PFI [06]: Four Prophecies That Were Fulfilled In Jesus. Part (01)


Daughters of Jerusalem, weep not for me, but weep for …your children (Luke 23:28).

The Jews missed their Messiah. He walked among them and they did not recognize Him, even though their prophets had described His coming in great detail.
» His ancestry was to be in the family of David.
» His coming was to be announced by one who was known as a “voice crying in the wilderness.”
» His birthplace was to be Bethlehem.
» He was to be born of a virgin.
» He was to be the eternal God incarnate.
» He was to minister to the poor and needy.
» He was to be presented to Israel as the Prince at the time prescribed in Daniel’s vision of the seventy weeks.
» He was to be despised and rejected.
» He was to die for others by crucifixion.
» He was to be resurrected.
» Following His death, and in the lifetime of those who rejected and crucified Him, Jerusalem was to be destroyed and its citizens scattered and persecuted.
» Ultimately He would end war and establish a government of equity and justice, headquartered at Jerusalem.
» He would bring peace to Israel and to the world.

Did Jesus Christ fulfill these ancient prophecies?

We want to look at the first four of these this week, then the remaining ones in the weeks to come.

Roots And there shall come forth a rod out of the stem of Jesse, and a Branch shall grow out of his roots (Isaiah 11:1).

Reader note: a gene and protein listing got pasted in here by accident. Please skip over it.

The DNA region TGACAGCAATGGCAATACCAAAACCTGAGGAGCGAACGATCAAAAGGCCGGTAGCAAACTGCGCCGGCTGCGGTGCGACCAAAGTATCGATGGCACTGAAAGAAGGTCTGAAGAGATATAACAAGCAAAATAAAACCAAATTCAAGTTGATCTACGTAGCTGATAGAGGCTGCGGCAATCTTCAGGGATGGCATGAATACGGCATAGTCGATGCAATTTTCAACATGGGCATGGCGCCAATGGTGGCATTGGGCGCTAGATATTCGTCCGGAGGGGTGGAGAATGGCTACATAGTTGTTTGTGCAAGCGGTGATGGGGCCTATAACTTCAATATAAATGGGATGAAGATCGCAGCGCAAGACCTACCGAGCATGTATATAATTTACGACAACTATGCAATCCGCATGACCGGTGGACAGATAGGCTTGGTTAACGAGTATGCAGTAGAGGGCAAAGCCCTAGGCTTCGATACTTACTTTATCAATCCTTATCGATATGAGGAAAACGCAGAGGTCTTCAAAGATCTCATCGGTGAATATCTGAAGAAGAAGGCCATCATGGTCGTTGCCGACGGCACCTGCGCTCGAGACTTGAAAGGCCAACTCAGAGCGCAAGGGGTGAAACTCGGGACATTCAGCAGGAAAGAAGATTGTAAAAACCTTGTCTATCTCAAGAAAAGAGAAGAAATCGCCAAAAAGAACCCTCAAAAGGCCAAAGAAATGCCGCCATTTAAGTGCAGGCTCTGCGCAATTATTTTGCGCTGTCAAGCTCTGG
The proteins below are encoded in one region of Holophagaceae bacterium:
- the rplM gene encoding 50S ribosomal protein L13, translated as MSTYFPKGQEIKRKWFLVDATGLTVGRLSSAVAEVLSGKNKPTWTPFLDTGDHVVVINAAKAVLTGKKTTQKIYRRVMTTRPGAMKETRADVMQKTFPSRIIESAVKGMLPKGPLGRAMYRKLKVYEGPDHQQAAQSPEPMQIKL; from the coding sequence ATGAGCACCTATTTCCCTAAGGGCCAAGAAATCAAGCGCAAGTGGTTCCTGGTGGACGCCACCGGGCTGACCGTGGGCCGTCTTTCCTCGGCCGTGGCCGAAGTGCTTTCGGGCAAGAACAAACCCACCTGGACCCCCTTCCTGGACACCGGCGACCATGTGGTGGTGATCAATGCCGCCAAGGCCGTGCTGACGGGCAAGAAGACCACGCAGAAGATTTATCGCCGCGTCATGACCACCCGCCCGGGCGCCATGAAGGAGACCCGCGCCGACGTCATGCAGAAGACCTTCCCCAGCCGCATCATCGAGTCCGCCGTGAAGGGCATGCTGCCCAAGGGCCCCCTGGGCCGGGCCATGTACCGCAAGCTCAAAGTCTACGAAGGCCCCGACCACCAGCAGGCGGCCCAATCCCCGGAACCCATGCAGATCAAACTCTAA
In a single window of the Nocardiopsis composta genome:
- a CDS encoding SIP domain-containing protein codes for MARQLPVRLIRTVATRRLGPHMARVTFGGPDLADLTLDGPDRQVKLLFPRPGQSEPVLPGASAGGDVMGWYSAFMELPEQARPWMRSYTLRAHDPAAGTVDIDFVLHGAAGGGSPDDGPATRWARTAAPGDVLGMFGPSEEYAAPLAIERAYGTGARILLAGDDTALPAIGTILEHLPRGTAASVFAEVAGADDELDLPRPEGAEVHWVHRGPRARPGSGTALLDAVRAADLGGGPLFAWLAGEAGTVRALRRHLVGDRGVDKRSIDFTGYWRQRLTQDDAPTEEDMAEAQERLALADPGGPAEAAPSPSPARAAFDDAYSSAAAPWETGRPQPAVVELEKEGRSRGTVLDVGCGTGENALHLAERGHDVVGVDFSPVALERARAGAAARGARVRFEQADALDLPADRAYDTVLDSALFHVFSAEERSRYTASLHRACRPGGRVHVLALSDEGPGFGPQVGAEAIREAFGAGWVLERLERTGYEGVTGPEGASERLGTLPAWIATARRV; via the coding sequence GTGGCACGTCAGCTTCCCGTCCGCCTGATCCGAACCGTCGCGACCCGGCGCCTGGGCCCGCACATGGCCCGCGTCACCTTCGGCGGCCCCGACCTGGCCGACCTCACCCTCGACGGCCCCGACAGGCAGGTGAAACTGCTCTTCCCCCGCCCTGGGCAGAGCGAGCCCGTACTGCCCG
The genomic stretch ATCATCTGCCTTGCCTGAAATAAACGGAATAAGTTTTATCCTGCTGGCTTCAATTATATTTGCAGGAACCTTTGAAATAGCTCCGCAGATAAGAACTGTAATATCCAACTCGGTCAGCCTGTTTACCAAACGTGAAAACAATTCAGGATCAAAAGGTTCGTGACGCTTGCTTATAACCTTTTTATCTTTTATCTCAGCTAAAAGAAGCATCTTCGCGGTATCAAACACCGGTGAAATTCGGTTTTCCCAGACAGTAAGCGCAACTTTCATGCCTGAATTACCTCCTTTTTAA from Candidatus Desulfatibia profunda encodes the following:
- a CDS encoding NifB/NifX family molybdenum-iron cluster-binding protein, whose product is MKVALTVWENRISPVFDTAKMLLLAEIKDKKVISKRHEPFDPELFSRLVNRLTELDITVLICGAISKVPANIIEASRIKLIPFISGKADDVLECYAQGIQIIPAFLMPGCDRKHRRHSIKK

Dr. Luke, who was chosen to give the most complete account of the birth of Christ, records that Jesus was born of the family of David. The third chapter of his Gospel gives a complete genealogy of Mary, the mother of Jesus, tracing her ancestry through David (Luke 3:23-38).  

The angel Gabriel was sent to announce the birth of Jesus.

Luke says the heavenly messenger was sent to “a virgin espoused to a man whose name was Joseph, of the house of David; and the virgin’s name was Mary” (Luke 1:27).  

The ancestry of Jesus was known so well to His contemporaries that some who came to seek help and healing referred to Him as the “son of David.” “And when Jesus departed thence, two blind men followed him, crying, and saying, Thou son of David, have mercy on us” (Matt. 9:27).   After one of His miracles of healing, many were ready to accept Jesus as the Promised One.

They made an unmistakable reference to Him as the “son of David” of whom the prophets had written, asking, “Is not this the son of David?” (Matt. 12:23). But the religious leaders rebuked them, saying He had performed the miracle in the power of Satan.

The Voice in the Wilderness The voice of him that crieth in the wilderness, Prepare ye the way of the Lord, make straight in the desert a highway for our God (Isaiah 40:3).  

Sometimes we forget there were two miraculous births connected with the Incarnation.

Although John the Baptist was not born of a virgin, his birth was miraculous in that it was a fulfillment of prophecy and an answer to prayer.

John was sent to prepare the way of the Lord.

John is called a “voice.” And what a voice he was! Multitudes came to hear him. Even the king stood in his audience. He was an unusual man, fearless and faithful. His boldness cost him his head, but not until his work was done.

We know him as the “forerunner of Christ.”  

It is important to notice that in Isaiah’s prophecy of John the Baptist’s mission, he is said to have come preparing the way of the LORD (40:3).